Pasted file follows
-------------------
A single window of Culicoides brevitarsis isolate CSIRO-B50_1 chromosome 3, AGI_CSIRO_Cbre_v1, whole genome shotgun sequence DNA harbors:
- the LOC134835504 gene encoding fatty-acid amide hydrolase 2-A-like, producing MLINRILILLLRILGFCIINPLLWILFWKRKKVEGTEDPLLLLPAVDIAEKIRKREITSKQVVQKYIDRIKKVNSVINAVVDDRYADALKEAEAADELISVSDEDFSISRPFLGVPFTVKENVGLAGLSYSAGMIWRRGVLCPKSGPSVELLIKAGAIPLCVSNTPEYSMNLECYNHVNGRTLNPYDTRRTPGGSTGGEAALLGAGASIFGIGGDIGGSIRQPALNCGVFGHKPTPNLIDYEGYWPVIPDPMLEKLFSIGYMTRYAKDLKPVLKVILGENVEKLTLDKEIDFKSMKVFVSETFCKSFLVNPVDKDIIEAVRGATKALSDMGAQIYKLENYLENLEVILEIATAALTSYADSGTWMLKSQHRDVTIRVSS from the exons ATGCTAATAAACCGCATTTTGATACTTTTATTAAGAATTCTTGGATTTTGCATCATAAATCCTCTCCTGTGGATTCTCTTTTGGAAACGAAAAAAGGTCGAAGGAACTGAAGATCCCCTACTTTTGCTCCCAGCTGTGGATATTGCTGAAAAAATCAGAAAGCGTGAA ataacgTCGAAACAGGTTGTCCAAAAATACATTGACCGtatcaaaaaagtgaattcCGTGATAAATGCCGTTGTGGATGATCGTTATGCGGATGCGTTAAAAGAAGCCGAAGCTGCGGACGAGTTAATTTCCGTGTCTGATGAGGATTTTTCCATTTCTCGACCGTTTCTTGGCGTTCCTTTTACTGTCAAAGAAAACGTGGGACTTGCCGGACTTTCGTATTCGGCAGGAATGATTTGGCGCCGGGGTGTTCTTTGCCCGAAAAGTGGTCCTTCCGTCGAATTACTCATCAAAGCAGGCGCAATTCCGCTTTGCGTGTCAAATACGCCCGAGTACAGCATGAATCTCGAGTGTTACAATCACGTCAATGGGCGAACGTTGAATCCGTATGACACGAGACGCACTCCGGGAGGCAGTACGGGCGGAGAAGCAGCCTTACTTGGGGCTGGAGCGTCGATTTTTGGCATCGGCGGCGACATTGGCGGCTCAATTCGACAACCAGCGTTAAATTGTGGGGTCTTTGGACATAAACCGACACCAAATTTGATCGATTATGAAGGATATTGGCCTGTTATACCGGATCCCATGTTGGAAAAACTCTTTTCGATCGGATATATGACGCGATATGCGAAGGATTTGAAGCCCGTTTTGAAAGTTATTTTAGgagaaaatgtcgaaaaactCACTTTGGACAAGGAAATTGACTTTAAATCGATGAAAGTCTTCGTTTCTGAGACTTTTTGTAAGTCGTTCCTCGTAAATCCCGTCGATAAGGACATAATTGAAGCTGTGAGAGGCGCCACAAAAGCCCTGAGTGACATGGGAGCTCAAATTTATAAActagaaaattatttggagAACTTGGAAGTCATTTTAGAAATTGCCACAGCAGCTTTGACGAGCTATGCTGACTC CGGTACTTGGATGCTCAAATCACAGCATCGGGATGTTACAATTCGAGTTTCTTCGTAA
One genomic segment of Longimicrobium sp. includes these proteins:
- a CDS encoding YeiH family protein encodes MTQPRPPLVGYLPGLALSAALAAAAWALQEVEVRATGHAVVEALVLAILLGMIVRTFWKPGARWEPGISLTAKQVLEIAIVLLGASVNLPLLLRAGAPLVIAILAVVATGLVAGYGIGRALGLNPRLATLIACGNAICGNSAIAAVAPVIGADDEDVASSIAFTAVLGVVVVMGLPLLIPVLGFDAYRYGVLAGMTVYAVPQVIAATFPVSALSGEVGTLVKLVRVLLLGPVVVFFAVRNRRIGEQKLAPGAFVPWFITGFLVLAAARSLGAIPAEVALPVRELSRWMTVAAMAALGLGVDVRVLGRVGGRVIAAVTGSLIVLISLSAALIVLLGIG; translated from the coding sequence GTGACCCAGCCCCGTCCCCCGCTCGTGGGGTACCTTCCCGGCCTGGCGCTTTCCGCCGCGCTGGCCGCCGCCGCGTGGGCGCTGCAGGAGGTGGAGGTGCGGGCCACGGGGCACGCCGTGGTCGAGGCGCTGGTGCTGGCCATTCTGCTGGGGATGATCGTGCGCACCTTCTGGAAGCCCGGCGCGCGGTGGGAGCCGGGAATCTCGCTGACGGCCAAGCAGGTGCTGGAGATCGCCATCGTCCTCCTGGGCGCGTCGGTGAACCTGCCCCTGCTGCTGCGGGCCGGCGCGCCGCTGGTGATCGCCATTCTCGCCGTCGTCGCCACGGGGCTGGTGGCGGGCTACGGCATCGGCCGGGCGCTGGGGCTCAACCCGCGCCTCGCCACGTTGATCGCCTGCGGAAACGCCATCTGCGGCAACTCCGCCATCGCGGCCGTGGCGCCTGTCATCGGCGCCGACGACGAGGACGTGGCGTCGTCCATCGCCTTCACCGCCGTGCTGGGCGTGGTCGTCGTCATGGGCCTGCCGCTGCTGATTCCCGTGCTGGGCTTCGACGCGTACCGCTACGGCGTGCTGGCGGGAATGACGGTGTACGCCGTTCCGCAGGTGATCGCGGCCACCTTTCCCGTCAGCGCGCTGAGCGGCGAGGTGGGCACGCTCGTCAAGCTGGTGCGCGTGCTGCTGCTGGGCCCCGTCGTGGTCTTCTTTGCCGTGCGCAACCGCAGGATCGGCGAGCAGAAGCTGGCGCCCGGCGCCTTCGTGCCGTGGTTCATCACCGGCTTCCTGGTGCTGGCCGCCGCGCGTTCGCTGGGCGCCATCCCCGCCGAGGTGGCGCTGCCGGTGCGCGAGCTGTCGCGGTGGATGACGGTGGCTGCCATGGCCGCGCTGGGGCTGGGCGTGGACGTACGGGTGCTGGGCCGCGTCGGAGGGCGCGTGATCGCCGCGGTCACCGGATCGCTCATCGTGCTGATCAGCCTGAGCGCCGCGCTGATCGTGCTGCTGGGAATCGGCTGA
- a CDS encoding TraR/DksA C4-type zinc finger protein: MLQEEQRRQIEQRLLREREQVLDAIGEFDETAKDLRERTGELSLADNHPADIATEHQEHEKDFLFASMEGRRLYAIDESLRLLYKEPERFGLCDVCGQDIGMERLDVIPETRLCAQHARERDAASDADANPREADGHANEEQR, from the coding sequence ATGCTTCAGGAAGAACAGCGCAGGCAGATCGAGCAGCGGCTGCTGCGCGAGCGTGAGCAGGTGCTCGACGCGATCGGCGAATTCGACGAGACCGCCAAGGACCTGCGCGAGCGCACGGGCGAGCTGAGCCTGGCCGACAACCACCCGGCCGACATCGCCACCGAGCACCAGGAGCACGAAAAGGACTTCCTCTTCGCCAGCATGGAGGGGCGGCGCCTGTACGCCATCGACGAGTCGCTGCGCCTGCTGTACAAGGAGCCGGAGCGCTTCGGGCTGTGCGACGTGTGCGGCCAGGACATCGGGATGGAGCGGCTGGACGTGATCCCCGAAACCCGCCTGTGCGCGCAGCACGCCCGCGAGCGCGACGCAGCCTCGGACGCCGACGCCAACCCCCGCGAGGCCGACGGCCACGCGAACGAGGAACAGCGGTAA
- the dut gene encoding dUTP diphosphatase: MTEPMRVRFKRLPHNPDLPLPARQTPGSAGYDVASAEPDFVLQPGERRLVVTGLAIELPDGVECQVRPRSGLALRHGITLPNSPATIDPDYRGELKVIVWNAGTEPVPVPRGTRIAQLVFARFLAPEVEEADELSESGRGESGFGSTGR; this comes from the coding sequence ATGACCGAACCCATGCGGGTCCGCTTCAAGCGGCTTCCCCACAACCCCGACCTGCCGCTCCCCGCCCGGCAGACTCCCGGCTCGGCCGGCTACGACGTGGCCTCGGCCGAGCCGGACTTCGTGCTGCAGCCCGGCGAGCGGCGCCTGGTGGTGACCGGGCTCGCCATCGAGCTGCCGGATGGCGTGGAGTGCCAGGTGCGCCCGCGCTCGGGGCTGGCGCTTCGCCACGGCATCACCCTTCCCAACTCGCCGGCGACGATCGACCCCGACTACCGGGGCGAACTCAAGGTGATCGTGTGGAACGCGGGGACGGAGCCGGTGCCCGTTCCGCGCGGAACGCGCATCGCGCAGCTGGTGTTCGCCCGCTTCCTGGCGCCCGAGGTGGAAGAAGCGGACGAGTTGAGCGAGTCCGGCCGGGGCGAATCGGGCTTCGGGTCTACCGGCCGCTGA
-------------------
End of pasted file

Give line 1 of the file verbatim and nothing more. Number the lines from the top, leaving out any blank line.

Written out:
A single window of Culicoides brevitarsis isolate CSIRO-B50_1 chromosome 3, AGI_CSIRO_Cbre_v1, whole genome shotgun sequence DNA harbors: